HTC Hero Mini Review

I've been using a HTC Hero as my main phone for a few days and ahead of my promised iPhone/Pre/Android/WinMo comparison I wanted to share my first impressions.

Form Factor

The phone came in white but there are black ones available which I think look better. It is similar in size to the iPhone but with a strange "chin" at the bottom which I can't decide it I like. The chin makes it nice to hold when making a call but a bit awkward in a pocket. The case of the phone has some kind of anti-fingerprint coating and the screen also seems to avoid the worst of fingerprints.

There's a regular headphone jack and my Apple in-ear headphones with remote control worked perfectly even in Spotify allowing me to pause, forward and rewind the music without the annoyance of jailbreaking and installing third party software.

But all things considered the iPhone is better looking and just nicer.


When I got the phone it was shipped with Android 1.5 and I knew there was an update to 1.6 about. Well I knew this from reading lots of tech blogs but if I wasn't geek I wouldn't have known. The updating process was painful, pretty much the same as a WinMo phone, needs dedicated sync software and it wouldn't even install on my Win7 64 bit desktop....I had to find an old XP box, download sync software and drivers then download and install the actual update. A million miles from the ease of use of teh iPhone in this respet

Set Up

I really like the Hero's approach to set up. It first prompts you to set up email account or accounts. Here the Hero supports Exchange accounts and Google (as as well as pretty much anything else via POP/IMAP). Then it prompts you for Facebook, Twitter and Flickr account detail and uses these in a very clever and integrated way so that for example browsing to a contact you see the person's Facebook status and photo albums (as well as also using the photo and date of birth from Facebook).

The iPhone can do all of this stuff but needs more set up and dedicated apps although in fairness these do generally offer more functionality.

Email is a little strange though as there are two email apps, one HTC app that I setup for my work Exchange email and another dedicated Android Gmail app that I used for my personal Google apps account. There is one benefit though as you get different notification icons for the different accounts!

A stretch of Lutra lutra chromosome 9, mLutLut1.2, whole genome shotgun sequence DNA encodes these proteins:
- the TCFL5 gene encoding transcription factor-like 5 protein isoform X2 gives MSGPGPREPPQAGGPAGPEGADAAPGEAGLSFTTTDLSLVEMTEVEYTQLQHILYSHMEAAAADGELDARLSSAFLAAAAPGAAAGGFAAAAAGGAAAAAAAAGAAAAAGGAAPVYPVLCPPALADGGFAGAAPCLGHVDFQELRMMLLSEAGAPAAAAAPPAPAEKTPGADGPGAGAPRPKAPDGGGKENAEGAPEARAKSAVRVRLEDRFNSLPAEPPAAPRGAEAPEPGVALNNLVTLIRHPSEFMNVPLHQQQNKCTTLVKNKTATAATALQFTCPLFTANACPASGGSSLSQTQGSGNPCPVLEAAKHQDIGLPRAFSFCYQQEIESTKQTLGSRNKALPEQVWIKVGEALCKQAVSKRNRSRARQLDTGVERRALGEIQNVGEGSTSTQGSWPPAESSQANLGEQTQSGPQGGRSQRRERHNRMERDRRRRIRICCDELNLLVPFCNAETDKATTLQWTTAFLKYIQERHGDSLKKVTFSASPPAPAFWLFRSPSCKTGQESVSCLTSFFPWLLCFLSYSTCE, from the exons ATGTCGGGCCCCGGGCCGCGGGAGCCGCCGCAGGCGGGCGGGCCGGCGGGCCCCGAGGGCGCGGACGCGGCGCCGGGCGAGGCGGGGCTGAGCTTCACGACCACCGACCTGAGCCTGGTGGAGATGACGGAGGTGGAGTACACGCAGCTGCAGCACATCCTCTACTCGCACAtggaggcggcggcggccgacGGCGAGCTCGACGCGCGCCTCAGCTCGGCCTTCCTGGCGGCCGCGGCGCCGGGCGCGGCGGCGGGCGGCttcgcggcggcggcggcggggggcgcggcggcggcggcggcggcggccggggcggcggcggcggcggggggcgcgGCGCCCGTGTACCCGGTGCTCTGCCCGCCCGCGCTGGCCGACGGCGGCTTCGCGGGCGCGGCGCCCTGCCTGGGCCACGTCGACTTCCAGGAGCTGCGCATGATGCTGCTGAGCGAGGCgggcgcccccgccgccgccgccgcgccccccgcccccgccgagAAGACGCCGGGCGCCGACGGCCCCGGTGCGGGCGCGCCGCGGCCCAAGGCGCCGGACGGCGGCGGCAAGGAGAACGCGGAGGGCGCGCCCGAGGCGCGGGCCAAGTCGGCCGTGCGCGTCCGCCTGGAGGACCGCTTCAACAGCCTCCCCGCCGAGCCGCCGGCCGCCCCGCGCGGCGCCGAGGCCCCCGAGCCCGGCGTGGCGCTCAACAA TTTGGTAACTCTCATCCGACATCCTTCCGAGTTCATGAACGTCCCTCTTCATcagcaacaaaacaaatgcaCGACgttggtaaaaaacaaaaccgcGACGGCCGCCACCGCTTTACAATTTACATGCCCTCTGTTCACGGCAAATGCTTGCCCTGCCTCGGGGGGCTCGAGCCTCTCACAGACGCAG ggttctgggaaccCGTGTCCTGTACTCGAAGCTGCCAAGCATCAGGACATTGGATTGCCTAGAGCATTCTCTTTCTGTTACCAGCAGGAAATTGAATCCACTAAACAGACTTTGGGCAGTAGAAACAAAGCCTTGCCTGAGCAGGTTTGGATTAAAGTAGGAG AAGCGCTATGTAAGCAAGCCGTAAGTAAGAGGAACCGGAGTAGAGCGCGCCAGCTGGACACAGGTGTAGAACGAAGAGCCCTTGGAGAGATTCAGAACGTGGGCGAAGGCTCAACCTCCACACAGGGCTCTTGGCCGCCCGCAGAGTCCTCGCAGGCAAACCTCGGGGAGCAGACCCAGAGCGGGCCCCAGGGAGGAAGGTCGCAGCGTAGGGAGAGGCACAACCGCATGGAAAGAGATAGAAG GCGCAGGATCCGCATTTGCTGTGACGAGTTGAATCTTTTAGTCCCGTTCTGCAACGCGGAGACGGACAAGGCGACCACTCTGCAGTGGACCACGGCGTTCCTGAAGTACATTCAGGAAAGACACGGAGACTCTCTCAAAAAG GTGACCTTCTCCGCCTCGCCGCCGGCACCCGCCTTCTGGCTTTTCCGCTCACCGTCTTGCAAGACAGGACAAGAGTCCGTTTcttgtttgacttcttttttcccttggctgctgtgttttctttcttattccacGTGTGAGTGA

User Interface

The Hero runs Android 1.6 with HTC's own Sense interface which clearly has quite a bit in common with their TouchFlo from WinMo. However its a much better combination than WinMo.

Touch Sense has 7 "screens" that you can dock widgets and shortcuts on and this works really well. The multitasking means these widgets run in the background so, for example, Twitter is updated with your latest tweets without having to wait for them to load.

You can have multiple sets of these screens (called Scenes) for say work and play and they are easy to configure and move things around. Particularly liked the live updating Tube Status widget that comes with the London Tube Status app.

Widgets are particularly nice and something the iPhone really lacks having very limited badges by comparison. I love the way the weather app tracks your current location and displays it (and the weather) on the front screen - really helpful for knowing where you are on a dark train journey!

The interface seems reasonably quick and I only ran into lag when I had Spotify and a load of apps running.

Notifications are a particular strength and much better than the annoying popups of the iPhone. They use a line at the top of the screen that you can drag down for more info and they stay there but don't get in the way.

One thing that is a little different to the iPhone is the use of hardware buttons (like Home, Back and Menu) rather than just the touchscreen. Not sure about this yet but it did make it a bit easier to use one handed.


The Android Marketplace has a reasonable range of apps notably Co-pilot sat nav software and Spotify which works better on Android as it has a home screen (like the desktop app), allows sync over 3G and runs in the background.

I found pretty easily tube map, tube status and rail times apps and whilst there is still not anything like as much choice as for iPhone at least it isn't as overwhelming!

Some apps lacked the polish of iPhone apps and the twitter and Facebook apps certainly aren't as good but the iPhone apps are into second and third generations now so that isn't that surprising.


There is a lot to like about the Hero and some aspects of the interface are a real move forward from the iPhone - multitasking, widgets, notifications and setup in particular.

The iPhone is still more polished and has a much better and more functional choice of applications but the Hero shows that the iPhone now has real competition from Android devices. I think this is a good thing all round and the competition will give more choice and also keep some pressure on Apple to develop the iPhone and hopefully keep their more controlling aspects in check!
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